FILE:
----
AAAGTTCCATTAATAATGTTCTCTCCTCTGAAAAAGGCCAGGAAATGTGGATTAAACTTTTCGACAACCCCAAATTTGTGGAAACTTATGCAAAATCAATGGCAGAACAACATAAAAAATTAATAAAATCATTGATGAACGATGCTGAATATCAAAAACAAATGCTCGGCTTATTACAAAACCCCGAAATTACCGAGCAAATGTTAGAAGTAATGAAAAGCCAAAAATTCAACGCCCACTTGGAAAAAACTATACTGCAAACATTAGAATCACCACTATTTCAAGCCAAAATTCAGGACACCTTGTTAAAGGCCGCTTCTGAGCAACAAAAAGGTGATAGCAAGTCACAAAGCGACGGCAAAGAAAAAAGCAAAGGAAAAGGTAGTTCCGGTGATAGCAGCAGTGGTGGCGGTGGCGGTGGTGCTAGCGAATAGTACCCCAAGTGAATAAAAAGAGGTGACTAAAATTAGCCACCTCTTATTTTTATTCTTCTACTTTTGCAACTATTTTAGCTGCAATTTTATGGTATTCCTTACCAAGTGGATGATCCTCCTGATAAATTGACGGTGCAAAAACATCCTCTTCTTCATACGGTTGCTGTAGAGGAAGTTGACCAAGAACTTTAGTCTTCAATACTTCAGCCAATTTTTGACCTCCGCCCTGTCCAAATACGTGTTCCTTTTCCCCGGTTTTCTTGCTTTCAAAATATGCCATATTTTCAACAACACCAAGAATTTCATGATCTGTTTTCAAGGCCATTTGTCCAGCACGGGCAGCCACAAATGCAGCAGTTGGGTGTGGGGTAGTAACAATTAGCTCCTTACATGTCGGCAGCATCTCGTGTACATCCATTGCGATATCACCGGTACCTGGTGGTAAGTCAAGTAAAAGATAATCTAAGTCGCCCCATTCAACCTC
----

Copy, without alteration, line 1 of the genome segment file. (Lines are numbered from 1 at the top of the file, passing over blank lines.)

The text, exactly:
AAAGTTCCATTAATAATGTTCTCTCCTCTGAAAAAGGCCAGGAAATGTGGATTAAACTTTTCGACAACCCCAAATTTGTGGAAACTTATGCAAAATCAATGGCAGAACAACATAAAAAATTAATAAAATCATTGATGAACGATGCTGAATATCAAAAACAAATGCTCGGCTTATTACAAAACCCCGAAATTACCGAGCAAATGTTAGAAGTAATGAAAAGCCAAAAATTCAACGCCCACTTGGAAAAAACTATACTGCAAACATTAGAATCACCACTATTTCAAGCCAAAATTCAGGACACCTTGTTAAAGGCCGCTTCTGAGCAACAAAAAGGTGATAGCAAGTCACAAAGCGACGGCAAAGAAAAAAGCAAAGGAAAAGGTAGTTCCGGTGATAGCAGCAGTGGTGGCGGTGGCGGTGGTGCTAGCGAATAGTACCCCAAGTGAATAAAAAGAGGTGACTAAAATTAGCCACCTCTTATTTTTATTCTTCTACTTTTGCAACTATTTTAGCTGCAATTTTATGGTATTCCTTACCAAGTGGATGATCCTCCTGATAAATTGACGGTGCAAAAACATCCTCTTCTTCATACGGTTGCTGTAGAGGAAGTTGACCAAGAACTTTAGTCTTCAATACTTCAGCCAATTTTTGACCTCCGCCCTGTCCAAATACGTGTTCCTTTTCCCCGGTTTTCTTGCTTTCAAAATATGCCATATTTTCAACAACACCAAGAATTTCATGATCTGTTTTCAAGGCCATTTGTCCAGCACGGGCAGCCACAAATGCAGCAGTTGGGTGTGGGGTAGTAACAATTAGCTCCTTACATGTCGGCAGCATCTCGTGTACATCCATTGCGATATCACCGGTACCTGGTGGTAAGTCAAGTAAAAGATAATCTAAGTCGCCCCATTCAACCTC